Source: AARP Public Policy Institute analysis of 2017–2021 data from the Centers for Medicare & Medicaid Services (CMS), Medicare Part D Drug Spending Dashboard and CMS, “Medicare Drug Price Negotiation Program: Selected Drugs for Initial Price Applicability Year 2026,” August 29, 2023.
Notably, this analysis only includes Medicare Part D spending; spending on the selected drugs is considerably higher once all US and non-US consumers are included. Further, based on their original FDA approval dates, the selected drugs have a minimum of two and maximum of eleven years of Medicare Part D spending that are not captured in this analysis.
It is also notable that the drug industry’s estimate that it costs $2.6 billion to develop a new drug has been subject to substantial criticism, and other researchers have estimated that drug development costs are considerably lower.
Drug companies have long argued that lowering drug prices through Medicare negotiation will stifle research and innovation. However, this analysis indicates that the revenue generated by just one taxpayer-funded program over a relatively short time frame still greatly exceeds the average cost to develop a new drug.** It is also notable that experts have said that—rather than cause harm—Medicare negotiation will help encourage the drug industry to focus on products that offer meaningful value to patients.
Criticisms of Medicare drug price negotiation must also be weighed against the consequences of maintaining the status quo. Research indicates that roughly one in five older adults engage in cost-coping strategies such as not filling a prescription or skipping doses to save money on their prescription medications. Medicare negotiation will help reduce the high prescription drug prices that are driving such behaviors and is even expected to help increase the use of Part D drugs, which will reduce spending in other parts of the Medicare program.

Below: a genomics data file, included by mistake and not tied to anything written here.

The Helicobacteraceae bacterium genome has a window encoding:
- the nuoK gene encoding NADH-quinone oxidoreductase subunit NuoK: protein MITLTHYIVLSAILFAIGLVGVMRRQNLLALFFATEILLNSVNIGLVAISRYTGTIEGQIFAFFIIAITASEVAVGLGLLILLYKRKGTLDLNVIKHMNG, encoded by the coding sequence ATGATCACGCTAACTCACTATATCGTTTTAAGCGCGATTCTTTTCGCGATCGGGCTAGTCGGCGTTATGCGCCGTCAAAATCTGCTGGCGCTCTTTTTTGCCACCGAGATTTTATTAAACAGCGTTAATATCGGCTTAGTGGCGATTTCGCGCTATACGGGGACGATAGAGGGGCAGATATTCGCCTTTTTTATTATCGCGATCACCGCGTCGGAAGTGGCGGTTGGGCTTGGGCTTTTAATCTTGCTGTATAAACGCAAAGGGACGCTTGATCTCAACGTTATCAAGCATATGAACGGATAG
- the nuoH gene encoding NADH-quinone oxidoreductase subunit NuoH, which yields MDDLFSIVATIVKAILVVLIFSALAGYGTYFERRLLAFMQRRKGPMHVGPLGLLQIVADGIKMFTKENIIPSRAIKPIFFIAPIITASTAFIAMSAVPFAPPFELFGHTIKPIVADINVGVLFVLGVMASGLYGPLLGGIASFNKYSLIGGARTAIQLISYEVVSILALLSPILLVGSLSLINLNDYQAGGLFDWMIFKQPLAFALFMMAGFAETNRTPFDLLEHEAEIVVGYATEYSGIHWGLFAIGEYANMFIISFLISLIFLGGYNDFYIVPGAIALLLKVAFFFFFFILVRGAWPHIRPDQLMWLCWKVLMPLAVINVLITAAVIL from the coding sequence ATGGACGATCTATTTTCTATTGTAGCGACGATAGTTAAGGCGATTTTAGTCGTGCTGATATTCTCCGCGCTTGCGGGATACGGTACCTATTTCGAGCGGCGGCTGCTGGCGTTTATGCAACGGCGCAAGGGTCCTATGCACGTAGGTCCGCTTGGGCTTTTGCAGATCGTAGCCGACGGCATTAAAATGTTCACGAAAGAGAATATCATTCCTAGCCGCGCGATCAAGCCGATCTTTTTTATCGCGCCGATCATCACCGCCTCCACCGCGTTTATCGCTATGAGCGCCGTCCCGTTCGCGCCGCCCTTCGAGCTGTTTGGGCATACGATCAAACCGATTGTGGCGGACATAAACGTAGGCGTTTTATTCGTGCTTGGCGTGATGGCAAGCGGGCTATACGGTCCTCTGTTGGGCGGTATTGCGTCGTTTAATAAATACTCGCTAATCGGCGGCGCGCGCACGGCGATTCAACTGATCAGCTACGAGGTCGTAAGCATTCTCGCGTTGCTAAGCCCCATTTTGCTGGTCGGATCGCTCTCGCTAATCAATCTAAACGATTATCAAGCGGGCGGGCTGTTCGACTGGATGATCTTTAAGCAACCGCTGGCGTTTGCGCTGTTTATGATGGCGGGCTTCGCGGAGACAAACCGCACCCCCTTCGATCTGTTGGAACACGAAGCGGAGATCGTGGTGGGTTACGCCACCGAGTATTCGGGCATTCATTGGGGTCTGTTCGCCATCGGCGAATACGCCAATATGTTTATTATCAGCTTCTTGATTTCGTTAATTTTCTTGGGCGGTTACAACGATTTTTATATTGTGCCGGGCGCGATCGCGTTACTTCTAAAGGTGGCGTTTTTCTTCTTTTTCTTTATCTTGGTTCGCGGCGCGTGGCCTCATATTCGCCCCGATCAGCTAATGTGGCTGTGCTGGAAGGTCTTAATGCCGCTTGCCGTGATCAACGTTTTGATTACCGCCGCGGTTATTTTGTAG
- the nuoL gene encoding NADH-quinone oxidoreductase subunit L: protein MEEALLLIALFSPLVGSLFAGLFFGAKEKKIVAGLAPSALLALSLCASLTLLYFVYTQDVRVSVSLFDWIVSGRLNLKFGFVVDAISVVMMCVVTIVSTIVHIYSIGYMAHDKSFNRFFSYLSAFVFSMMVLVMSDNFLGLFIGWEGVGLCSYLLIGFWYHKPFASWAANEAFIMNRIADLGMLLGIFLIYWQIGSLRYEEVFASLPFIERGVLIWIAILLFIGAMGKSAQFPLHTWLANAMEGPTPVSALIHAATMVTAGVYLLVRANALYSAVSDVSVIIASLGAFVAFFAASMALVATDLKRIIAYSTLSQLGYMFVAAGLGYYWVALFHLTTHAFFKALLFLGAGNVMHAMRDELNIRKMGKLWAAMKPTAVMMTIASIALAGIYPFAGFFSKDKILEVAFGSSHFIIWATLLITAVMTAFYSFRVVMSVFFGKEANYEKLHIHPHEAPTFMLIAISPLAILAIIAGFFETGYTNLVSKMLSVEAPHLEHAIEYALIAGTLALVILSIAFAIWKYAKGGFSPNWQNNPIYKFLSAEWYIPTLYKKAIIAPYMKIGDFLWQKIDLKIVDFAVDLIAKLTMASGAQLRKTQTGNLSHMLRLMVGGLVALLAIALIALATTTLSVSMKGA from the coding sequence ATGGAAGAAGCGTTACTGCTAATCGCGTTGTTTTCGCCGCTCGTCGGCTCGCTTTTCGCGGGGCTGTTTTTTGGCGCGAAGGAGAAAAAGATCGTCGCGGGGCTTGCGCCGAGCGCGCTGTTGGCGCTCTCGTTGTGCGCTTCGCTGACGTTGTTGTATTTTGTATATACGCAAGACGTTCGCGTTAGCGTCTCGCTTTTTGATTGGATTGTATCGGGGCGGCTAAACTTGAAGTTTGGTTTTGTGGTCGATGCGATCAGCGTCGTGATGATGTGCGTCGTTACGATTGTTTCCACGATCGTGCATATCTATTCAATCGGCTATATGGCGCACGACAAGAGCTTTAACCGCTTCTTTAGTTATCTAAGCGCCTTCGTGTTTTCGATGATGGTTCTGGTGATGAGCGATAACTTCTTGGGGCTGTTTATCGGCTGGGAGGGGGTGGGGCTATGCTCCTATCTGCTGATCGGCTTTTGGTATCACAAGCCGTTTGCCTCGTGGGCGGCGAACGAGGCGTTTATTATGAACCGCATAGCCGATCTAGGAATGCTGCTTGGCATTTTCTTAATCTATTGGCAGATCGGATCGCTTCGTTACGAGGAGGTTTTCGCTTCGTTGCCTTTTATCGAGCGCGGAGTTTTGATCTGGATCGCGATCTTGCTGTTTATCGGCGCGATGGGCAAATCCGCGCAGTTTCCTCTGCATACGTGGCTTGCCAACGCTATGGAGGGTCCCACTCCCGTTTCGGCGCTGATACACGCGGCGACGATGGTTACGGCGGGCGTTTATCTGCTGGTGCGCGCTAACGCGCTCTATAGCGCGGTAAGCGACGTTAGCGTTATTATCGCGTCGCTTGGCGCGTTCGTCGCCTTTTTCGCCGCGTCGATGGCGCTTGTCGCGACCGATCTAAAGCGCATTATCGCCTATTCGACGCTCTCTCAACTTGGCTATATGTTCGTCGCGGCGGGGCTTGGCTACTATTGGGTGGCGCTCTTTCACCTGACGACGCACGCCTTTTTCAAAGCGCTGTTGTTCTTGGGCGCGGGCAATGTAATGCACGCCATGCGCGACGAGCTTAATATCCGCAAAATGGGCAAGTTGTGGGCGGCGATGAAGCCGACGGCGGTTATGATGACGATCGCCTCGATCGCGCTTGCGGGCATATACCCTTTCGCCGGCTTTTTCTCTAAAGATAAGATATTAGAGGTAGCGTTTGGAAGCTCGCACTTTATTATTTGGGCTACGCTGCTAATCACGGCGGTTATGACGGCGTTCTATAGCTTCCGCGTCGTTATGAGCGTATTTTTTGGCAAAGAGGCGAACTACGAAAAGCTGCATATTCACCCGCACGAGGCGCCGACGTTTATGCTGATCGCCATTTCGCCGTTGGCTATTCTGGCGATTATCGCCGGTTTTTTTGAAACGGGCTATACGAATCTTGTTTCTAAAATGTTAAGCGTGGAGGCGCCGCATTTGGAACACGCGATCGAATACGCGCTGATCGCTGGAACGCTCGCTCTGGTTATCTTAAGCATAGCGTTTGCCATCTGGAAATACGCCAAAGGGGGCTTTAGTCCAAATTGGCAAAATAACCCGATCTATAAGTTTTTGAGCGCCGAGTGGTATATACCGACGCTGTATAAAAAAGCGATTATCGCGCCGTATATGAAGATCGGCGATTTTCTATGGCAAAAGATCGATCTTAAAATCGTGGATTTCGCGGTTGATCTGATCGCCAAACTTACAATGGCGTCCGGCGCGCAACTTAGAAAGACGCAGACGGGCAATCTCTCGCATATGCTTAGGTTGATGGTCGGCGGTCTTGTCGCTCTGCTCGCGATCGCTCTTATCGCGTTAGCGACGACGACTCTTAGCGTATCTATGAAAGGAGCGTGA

Medicare drug price negotiation also creates needed balance in the new drug law. Without lower drug prices to help offset the costs associated with limiting out-of-pocket costs, Medicare spending would increase and lead to higher beneficiary premiums that could eventually become unaffordable. These costs would also be passed along to all Americans through higher taxes, potentially harmful cuts to the program, or both.
Finally, it is important to emphasize that the benefits of Medicare negotiation extend well beyond the millions of enrollees taking the affected drugs. By lowering Medicare spending by billions of dollars, drug price negotiation will lower premiums for all beneficiaries and reduce costs for taxpayers who help fund the program, providing virtually all Americans with much-needed financial relief.
* Total Medicare Part D spending data are not available for January 2022 through May 2022, making these spending totals an underestimate.
** This analysis does not account for proprietary drug company rebates and other price concessions. Research indicates that only about one-third of brand-name drugs have more than nominal rebates and that there is substantial drug-to-drug variability. However, even if we assume a consistent rebate of 35 percent for every selected drug throughout the study period, combined total Medicare Part D spending between 2017 and May 2023 would still greatly exceed the average cost of drug development for all of the selected drugs in the analysis.